When collaborating between organizations, potential issues of trust may arise, especially regarding confirming that an event happened. To prevent any potential claims for reimbursement from other involved parties, organizations must be able to demonstrate that the event did, in fact, occur [7].

Blockchain technology can be used to guarantee non-repudiation by creating a decentralized event log [8]. This log will store the incident and related information immutably in a distributed shared ledger. The data related to the event will be encrypted and added to the ledger as a transaction, while the original text will be dispersed beyond the chain to other relevant parties. These participants can verify the validity of the event by matching the on-chain hash with the hash obtained from off-chain.

The trust pattern recently implemented in the logistics domain utilizes blockchain technology to log SLA violations detected by IoT devices during the delivery of high-value parcels. Despite its potential, this pattern is limited due to the capability of organizations to keep an event occurrence concealed and not record it to the blockchain. As a result, blockchain technology can be used to create a shared audit trail that gives organizations a reliable way to guarantee non-repudiation of events that occur [9].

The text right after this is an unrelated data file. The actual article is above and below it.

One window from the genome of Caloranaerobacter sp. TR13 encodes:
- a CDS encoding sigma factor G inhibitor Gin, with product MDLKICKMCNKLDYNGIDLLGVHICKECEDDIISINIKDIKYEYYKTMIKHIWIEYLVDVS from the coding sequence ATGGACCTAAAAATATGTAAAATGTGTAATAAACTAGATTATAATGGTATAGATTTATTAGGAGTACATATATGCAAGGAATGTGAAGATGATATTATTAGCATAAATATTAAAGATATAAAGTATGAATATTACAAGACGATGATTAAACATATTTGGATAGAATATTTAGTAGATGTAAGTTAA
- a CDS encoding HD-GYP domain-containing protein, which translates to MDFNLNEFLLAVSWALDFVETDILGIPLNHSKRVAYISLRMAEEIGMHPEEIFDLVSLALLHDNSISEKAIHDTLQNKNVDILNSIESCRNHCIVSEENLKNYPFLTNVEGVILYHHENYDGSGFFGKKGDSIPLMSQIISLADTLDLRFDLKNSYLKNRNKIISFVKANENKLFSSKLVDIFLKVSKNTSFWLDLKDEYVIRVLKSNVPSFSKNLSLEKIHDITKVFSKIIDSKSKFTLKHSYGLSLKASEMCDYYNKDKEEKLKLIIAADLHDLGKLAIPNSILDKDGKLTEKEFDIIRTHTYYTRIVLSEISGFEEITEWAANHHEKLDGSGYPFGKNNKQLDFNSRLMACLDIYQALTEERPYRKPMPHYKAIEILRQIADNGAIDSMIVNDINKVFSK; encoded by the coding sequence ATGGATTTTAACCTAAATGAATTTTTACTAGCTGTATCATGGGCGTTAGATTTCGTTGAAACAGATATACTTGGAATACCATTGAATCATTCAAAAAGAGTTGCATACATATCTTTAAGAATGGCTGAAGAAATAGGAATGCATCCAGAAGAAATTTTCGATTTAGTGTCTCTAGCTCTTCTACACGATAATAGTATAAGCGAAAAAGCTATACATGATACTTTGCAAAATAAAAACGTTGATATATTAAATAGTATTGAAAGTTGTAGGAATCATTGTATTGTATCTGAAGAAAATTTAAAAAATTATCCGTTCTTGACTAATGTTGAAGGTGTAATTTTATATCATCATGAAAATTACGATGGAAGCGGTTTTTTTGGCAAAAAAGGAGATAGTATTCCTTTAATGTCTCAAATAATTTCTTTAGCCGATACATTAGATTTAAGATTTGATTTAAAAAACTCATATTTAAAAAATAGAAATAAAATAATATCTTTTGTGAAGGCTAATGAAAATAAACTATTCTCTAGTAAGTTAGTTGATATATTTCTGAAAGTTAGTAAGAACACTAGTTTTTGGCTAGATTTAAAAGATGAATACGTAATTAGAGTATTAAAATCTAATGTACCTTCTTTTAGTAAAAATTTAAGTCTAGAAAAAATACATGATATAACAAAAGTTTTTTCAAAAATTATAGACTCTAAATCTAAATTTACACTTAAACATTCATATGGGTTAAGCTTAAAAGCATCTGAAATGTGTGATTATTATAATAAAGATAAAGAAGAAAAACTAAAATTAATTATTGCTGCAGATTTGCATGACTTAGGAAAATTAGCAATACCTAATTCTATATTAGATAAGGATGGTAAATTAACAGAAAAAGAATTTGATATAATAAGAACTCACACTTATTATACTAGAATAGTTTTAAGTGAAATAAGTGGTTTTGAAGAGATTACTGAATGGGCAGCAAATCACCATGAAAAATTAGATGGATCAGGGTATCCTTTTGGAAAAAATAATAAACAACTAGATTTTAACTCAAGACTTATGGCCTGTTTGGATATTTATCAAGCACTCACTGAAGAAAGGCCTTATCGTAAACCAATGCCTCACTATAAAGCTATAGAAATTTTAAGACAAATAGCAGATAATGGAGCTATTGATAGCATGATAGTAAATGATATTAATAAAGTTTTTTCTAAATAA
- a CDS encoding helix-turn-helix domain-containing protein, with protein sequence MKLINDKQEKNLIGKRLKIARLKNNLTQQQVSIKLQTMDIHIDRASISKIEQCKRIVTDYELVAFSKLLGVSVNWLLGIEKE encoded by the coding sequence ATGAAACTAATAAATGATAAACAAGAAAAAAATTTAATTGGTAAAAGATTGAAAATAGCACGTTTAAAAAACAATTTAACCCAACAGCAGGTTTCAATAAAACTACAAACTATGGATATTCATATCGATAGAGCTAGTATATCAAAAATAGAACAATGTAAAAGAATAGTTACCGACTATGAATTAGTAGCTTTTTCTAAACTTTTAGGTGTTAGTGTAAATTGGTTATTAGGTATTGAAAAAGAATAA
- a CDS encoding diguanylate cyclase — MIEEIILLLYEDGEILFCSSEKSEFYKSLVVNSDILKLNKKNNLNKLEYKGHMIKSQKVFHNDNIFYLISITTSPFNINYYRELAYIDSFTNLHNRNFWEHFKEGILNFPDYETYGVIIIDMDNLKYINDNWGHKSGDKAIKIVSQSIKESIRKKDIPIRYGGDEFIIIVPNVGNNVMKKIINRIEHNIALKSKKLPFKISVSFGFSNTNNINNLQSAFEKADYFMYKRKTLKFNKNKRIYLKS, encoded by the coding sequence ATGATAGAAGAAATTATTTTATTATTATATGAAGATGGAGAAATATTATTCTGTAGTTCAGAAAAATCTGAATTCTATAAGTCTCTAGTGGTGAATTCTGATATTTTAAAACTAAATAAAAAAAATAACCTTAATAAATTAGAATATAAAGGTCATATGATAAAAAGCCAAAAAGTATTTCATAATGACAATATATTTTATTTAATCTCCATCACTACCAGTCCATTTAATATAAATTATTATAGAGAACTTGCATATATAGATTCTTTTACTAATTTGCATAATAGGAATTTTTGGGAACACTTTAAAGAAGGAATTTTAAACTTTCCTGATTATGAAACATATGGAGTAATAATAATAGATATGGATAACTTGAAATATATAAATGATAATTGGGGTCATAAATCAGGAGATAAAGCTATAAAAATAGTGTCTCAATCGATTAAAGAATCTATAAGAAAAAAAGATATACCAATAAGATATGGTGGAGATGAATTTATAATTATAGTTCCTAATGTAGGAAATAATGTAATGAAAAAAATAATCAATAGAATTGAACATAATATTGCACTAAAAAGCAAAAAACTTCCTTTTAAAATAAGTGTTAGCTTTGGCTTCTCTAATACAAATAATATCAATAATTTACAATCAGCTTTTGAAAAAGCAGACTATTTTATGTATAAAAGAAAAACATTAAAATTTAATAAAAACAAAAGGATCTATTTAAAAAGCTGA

For this use case we have created Trust Trail, a blockchain-based tracking platform that monitors the carbon capture supply chain. This application utilizes blockchain technology to save attestations and evidence in an unchangeable shared audit record of the process. Even though someone might attempt to create false proof, it can be attested to by various individuals in the process, forming a decentralized network of actors with an audit trail on their activities. This offers a clear advantage over other organizations that produce certificates but count on a centralized authority.

In the next article of this series, we will show how the Trust Trail platform makes use of shared audit trails.

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[7] Müller, Marcel & Ostern, Nadine & Rosemann, Michael. Silver Bullet for all Trust Issues? Blockchain-based Trust Patterns for Collaborative Business Processes. 10.13140/RG.2.2.23651.58402, 2020.
[8] Pradipta K Banerjee, Pooja Kulkarni, and Harshal S Patil. Distributed logging of application events in a blockchain, June 11 2019. US Patent 10,320,566.
[9] Marcel Müller, Sandro Rodriguez Garzon, Martin Westerkamp, and Zoltan Andras Lux. Hidals: A hybrid iot-based decentralized application for logistics and supply chain management. In 2019 IEEE 10th Annual Information Technology, Electronics and Mobile Communication Conference (IEMCON), pages 0802–0808. IEEE, 2019.